The model considered a hypothetical private payer plan with population of one million members, or, alternatively, 51 million members participating in Medicare Part D.31,32 An assumption was made that the number of selinexor eligible patients would remain constant over 3 years.
Medication Dosing, Duration, and Treatment Costs
The budget impact model included selinexor therapy as provided in the STORM trial (NCT02336815) and best supportive care.33 The model used a dosage of 80 mg twice weekly for selinexor and a concurrent dosage of 20 mg for oral dexamethasone. The unit cost for dexamethasone was set to the wholesale acquisition cost (WAC) obtained from Red Book Online (Micromedex 2.0 2018).34 The WAC of selinexor was based on data on file (Karyopharm Inc.).35 The WAC per package of selinexor containing 32 tablets of 20 mg strength was $22,000. All costs in the model were presented in 2018 US dollars. In the base-case analysis, no WAC discount was assumed.
The median duration of treatment with selinexor and concurrent dexamethasone was 8 weeks according to the prescribing information for selinexor.14 The model assumed that every patient received selinexor and dexamethasone for a total of 8 weeks in 52 weeks (ie, 1 year), along with continuous best supportive care for 52 weeks in 1 year. Default inputs for calculation of selinexor treatment costs are summarized in Table 1. The average per person drug cost for 1 year of treatment was calculated by accounting for the cost of drugs (ie, WAC), dosage, frequency, and duration of treatment. As both selinexor and dexamethasone are orally dosed, no wastage was considered in the model. In the base-case analysis, adherence-adjustment factors (ie, drug adherence) for selinexor and dexamethasone were set to 100%. It was assumed that drug costs were not reduced by cost-sharing through co-insurance or co-payment.36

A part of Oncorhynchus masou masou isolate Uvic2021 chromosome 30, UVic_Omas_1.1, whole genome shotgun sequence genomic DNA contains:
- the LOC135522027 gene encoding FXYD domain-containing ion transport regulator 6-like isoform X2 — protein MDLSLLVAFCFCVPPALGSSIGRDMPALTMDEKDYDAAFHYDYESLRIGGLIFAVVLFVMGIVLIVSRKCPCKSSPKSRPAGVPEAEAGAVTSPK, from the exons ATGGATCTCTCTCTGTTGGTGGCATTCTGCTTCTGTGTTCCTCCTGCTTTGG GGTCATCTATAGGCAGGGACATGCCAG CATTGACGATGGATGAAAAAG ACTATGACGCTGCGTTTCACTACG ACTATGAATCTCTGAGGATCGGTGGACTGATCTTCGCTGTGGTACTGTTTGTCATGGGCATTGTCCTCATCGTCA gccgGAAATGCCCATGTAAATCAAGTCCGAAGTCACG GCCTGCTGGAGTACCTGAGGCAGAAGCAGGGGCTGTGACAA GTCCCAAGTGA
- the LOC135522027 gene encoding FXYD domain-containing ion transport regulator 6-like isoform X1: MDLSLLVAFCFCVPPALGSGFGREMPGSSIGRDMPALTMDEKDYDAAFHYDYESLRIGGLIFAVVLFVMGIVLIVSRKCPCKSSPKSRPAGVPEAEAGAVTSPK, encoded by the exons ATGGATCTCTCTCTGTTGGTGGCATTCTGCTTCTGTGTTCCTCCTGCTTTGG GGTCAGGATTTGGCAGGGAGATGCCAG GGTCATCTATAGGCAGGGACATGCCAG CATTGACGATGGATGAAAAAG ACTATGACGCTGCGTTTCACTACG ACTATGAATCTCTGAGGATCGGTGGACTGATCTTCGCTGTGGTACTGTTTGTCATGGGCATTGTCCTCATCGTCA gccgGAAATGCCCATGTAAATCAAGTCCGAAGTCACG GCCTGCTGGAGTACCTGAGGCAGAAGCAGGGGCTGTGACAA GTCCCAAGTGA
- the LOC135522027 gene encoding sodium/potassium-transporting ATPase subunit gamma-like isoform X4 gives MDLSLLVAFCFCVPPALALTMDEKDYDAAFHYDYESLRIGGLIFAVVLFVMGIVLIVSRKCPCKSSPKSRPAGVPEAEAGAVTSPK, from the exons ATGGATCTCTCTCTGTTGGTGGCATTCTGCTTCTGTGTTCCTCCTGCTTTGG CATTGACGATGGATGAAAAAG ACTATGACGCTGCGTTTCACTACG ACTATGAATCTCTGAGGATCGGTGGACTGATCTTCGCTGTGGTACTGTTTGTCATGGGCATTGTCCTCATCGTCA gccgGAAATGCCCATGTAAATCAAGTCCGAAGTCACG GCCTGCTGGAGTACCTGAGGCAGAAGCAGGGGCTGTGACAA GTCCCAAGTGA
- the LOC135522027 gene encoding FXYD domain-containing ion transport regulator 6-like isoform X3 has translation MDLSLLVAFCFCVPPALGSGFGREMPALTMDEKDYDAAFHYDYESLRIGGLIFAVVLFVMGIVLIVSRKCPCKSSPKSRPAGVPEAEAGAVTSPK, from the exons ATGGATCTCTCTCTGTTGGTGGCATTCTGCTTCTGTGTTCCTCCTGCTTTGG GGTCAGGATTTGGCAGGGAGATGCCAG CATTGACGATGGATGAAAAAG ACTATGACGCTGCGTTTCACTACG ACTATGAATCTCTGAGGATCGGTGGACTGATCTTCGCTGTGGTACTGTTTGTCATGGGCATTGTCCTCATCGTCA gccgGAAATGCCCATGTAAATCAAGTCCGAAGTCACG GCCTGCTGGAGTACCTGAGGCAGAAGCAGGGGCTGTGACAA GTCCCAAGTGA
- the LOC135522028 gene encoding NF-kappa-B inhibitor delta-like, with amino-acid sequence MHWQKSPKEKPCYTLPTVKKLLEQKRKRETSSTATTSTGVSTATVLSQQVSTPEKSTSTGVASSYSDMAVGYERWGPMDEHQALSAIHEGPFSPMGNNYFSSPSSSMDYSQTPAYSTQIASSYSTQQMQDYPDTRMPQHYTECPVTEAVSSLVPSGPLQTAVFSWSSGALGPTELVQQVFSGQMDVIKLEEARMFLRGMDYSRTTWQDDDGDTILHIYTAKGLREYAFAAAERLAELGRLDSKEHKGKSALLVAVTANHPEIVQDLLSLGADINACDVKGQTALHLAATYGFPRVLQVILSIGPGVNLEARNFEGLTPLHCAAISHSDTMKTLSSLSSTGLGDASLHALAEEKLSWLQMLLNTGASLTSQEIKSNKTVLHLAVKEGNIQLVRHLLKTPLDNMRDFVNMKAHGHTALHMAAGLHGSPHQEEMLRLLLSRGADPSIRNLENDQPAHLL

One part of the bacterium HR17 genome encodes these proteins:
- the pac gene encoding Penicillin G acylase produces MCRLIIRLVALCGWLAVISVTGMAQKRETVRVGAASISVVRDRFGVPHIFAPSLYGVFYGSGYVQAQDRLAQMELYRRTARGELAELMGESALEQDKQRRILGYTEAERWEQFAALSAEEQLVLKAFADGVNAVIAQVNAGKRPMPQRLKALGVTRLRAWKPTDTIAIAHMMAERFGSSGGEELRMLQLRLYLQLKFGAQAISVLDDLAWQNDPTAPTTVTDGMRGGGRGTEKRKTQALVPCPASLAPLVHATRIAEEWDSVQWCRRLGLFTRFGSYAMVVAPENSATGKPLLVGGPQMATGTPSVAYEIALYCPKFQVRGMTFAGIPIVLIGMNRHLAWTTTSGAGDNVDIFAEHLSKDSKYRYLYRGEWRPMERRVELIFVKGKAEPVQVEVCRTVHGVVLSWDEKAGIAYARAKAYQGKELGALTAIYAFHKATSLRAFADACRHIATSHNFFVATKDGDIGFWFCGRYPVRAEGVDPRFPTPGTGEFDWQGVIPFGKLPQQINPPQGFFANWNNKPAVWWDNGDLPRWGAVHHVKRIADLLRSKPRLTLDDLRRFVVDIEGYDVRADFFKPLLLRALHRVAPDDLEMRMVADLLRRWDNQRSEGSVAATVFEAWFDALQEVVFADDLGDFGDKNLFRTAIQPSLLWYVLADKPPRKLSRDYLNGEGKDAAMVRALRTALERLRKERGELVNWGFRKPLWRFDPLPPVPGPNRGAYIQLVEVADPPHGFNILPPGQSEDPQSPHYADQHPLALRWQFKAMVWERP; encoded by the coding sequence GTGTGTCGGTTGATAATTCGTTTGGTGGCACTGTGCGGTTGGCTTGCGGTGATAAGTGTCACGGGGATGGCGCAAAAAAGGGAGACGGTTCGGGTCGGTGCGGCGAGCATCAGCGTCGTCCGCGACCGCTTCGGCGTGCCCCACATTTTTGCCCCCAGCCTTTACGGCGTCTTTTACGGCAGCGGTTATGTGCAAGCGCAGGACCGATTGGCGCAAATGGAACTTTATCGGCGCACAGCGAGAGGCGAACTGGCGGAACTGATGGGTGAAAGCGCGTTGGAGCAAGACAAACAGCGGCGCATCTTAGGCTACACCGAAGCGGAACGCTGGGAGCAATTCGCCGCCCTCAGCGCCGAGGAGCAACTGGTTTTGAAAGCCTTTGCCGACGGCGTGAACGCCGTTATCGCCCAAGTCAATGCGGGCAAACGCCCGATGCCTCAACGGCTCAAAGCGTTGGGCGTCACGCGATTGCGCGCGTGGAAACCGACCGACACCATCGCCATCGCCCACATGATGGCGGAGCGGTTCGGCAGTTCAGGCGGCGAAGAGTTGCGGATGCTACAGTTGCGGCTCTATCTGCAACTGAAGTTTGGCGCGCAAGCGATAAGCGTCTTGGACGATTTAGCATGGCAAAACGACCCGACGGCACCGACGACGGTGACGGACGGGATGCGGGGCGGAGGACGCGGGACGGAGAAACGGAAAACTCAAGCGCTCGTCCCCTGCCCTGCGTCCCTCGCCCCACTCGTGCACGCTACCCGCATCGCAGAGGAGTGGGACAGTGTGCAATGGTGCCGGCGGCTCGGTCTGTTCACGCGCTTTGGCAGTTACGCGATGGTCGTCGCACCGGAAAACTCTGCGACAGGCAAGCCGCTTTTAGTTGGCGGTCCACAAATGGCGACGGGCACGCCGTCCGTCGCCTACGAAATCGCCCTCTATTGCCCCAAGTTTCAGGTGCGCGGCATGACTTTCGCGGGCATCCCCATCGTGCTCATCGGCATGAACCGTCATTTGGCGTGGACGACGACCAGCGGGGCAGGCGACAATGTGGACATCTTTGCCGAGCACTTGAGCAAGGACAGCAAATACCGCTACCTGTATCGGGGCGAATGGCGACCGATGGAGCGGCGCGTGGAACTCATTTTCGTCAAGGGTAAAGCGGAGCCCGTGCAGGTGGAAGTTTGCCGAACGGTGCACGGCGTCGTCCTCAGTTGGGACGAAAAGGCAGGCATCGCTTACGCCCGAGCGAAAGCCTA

Table 1 Default Inputs for Treatment Dose, Duration, and Calculated Average Drug Costs per Patient
The cost of best supportive care was estimated based on a previous study that examined costs of managing bone pain and anemia in patients with MM receiving their third line of therapy.24 The reported PMPM cost of $567 was multiplied by 12 to determine the per patient annual cost and inflated to 2018 costs using the personal consumption expenditure (PCE) inflation index.37 Thus, the input for per patient annual cost of best supportive care was $6,893.
The model assumed a year 1 uptake of 28%. The market penetration was assumed to increase to 64% in year 2. A peak market share of 64% was maintained at year 3.38 These estimates are based on interviews conducted with US physicians who treat patients with RRMM, treatment patterns for highly pretreated RRMM in the US, and market projections.